The Curious Case of Indigenous Trilingualism: Learning English in Chalchihuitán

by multilingualmania on September 23, 2010

in bilingual teachers, Indigenous Languages, second language acquisition, Trilingualism

Bienvenido a ChiapasIn April, I traveled with my friend Paola to Chalchihuitán, a rural indigenous community just outside my adopted home of San Cristóbal de las Casas, Mexico. Paola teaches English at the local high school, which has only been in existence for a little over two years. “What did they do before they built the high school?” I asked her. “Simple,” she replied. “They didn’t go.” That’s right, Paola has the amazing opportunity of preparing this community’s first generation of high school graduates and I had the pleasure of being their native English speaking practice partner. As we drove through the stunning highlands of Chiapas I could barely contain my excitement; I’d never been so thrilled just to chat with a bunch of teens.

I sat in on three of Paola’s English classes, which ranged from newbies mastering the basics of “Hello,” “Goodbye,” and “How are you?” to upper intermediate students who were eager to discuss American culture, my take on “Grey’s Anatomy” and whether or not I had a boyfriend. The students were shy, of course, and nervous to practice in front of a “real life” English speaker, so I didn’t pay much attention to the long pauses that came before and after each question and response. However, on our way back to the city, Paola explained why these extra delays weren’t always about nerves.

Just as I took Spanish to fulfill my high school’s foreign language requirements, the students in Chalchihuitán take English, like it or not, for the same reason. Yet, there is a major difference between my foreign language experience and theirs. While Spanish is my second language, English is their third. And not only that: the kids in Chalchihuitán are native speakers of Tzotzil, a Mayan language passed down for centuries by the original inhabitants of Mexico. This explains the delay. As we were chatting, they were translating each word twice, from English to Spanish to Tzotzil: not an easy feat as the Tzotzil alphabet, phonetics, and grammar are wildly different than both Spanish and English.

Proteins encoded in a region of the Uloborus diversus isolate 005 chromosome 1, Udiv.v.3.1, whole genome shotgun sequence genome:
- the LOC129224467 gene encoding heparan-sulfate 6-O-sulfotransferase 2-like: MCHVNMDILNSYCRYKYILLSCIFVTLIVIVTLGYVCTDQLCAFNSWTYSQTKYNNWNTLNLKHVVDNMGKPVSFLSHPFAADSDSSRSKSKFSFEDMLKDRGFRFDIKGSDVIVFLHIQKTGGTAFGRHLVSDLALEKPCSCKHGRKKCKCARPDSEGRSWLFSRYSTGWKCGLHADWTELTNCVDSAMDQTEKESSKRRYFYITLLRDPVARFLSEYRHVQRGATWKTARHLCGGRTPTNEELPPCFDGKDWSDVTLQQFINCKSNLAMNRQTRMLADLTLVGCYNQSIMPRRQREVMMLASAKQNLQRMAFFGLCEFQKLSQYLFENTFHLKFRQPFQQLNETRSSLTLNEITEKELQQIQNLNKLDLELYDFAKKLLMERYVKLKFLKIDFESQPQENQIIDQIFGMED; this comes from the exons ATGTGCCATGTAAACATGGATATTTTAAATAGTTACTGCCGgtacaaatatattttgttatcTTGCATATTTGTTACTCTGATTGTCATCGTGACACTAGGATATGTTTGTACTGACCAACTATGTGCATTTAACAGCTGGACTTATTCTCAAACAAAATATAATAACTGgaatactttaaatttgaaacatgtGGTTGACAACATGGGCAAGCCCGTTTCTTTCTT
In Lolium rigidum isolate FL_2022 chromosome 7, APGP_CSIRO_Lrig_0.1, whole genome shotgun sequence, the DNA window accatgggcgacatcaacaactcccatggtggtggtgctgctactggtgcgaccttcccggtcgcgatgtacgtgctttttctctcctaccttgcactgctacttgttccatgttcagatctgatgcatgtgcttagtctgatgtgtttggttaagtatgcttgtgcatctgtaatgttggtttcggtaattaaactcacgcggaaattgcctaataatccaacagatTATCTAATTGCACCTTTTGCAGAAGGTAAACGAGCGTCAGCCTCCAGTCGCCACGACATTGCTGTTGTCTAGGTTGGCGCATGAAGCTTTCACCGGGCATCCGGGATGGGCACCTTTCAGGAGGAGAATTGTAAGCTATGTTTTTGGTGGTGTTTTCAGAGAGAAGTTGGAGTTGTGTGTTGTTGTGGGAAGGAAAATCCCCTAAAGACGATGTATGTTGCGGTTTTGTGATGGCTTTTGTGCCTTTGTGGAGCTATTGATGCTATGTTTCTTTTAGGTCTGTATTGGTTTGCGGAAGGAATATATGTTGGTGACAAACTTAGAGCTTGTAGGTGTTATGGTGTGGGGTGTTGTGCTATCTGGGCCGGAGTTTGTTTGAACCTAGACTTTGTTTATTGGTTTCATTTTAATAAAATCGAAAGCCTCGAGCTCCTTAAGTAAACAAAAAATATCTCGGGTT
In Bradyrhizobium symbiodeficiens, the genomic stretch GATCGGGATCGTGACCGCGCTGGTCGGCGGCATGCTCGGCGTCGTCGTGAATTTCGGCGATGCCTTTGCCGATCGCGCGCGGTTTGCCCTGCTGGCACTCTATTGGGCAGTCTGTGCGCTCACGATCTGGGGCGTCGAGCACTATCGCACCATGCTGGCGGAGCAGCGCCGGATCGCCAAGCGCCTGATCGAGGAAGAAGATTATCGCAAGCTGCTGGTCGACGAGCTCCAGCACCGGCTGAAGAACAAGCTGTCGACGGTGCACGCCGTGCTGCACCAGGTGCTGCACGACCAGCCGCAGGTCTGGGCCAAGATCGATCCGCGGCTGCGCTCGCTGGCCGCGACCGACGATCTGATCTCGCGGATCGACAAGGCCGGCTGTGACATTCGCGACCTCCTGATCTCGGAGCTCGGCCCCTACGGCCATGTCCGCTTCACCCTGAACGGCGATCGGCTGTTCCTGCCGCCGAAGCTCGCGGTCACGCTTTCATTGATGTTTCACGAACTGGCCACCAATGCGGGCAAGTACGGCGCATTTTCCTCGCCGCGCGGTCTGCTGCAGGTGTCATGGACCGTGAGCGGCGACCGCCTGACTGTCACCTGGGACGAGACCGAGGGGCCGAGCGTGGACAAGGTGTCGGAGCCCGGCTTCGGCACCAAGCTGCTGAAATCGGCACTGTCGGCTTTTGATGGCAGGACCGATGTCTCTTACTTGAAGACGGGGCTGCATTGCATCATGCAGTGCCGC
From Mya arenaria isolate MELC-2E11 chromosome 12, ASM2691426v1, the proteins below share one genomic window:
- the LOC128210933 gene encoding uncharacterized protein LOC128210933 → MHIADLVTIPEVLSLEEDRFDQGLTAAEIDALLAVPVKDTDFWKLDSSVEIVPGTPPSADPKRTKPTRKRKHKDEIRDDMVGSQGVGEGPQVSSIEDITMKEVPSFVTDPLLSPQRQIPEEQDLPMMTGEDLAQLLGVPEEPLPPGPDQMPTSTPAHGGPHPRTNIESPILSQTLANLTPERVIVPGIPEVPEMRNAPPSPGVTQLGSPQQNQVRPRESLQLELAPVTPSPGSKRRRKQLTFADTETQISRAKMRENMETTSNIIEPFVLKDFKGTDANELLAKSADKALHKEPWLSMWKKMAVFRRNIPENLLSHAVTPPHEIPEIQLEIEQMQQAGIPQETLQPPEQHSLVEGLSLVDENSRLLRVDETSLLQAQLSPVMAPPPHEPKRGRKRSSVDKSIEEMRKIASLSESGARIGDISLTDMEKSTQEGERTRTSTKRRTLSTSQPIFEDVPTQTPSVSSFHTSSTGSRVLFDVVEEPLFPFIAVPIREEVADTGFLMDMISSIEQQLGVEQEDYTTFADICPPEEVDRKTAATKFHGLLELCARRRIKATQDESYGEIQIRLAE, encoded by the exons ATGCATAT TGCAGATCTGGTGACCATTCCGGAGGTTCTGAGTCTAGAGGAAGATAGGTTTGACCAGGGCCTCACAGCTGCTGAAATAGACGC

As a result, it’s impossible to parallel my language learning experience with theirs; I learned Spanish using my first language while they are trying to master English using their second. And though I certainly knew quite a few ESL students in my high school who moved on to study French or German using English as a base, even that is an unfair comparison. Growing up in a remote mountain pueblo like Chalchihuitán, most young people have little to no Spanish exposure until their first day of primary school, which sometimes may not be until they are 7 or 8 years old. When school ends, quite a few head back to homes where Spanish isn’t spoken; even their opportunities to practice their second language are limited to the few hours they are in school every week. And it shows. By high school, most students are still struggling with Spanish and few are lucky enough to have Tzotzil speaking teachers to help them work out basic grammar.

Consequently what is a challenge for the Chalchihuitán students in Spanish is an impossibility in English. And forget the free “study aides” (television, internet, native speaking friends, and English language businesses) that minority language students have in the United States. When you live in a rural community in Mexico, the majority language is utilized out of necessity, not habit. Spanish is spoken during school hours but as soon as the bell rings, the kids immediately begin chattering away in Tzotzil.

Unfortunately, not many teachers are as committed as my friend Paola, who has taken the time to know and understand the community where she works. Most English teachers in communities like Chalchihuitán lead their classes as they would with a group of mestizo kids in San Cristóbal. It doesn’t help that there is a complete lack of resources on teaching a foreign language to indigenous youth still trying to master Spanish. Yet, now that she has a good feel for teaching in Spanish, Paola is committed to learning Tzotzil so she can help close the gap between her students’ first and second language, which she hopes will accelerate their English learning. For now, she is developing her master’s thesis on teaching English to indigenous students, which will be one of only a few studies of its kind.

As for me, my experience in Chalchihuitán opened my eyes to a unique set of challenges facing bilingual students in rural indigenous communities. I couldn’t help but fall in love with these incredible kids who are so enthusiastic about learning English, challenges and all. Today, I travel to Chalchihuitán several times a week, where I lead a theater class for a dozen of those amazing high school girls. Despite our many differences, we now have a little bit more in common as, together, we stumble through scene study in Spanish, our shared second language. And, they don’t know it yet, but by the end of the year they will be acting in English, too!

About the Author: Rachael Kay Albers is a freelance writer, English teacher, and theater facilitator working to educate and empower indigenous women in Central America. In her spare time, she loves to maintain and improve her bilingualism by reading novels and watching movies in Spanish.

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{ 2 comments… read them below or add one }

Jason West September 27, 2010 at 1:36 am

Thanks for this artcle Rachel. Did Paola explain why she thought this “As we were chatting, they were translating each word twice, from English to Spanish to Tzotzil”? I would have expected them to translate using their first language.

Jason West September 27, 2010 at 1:38 am

Sorry ‘Rachael’, oops!

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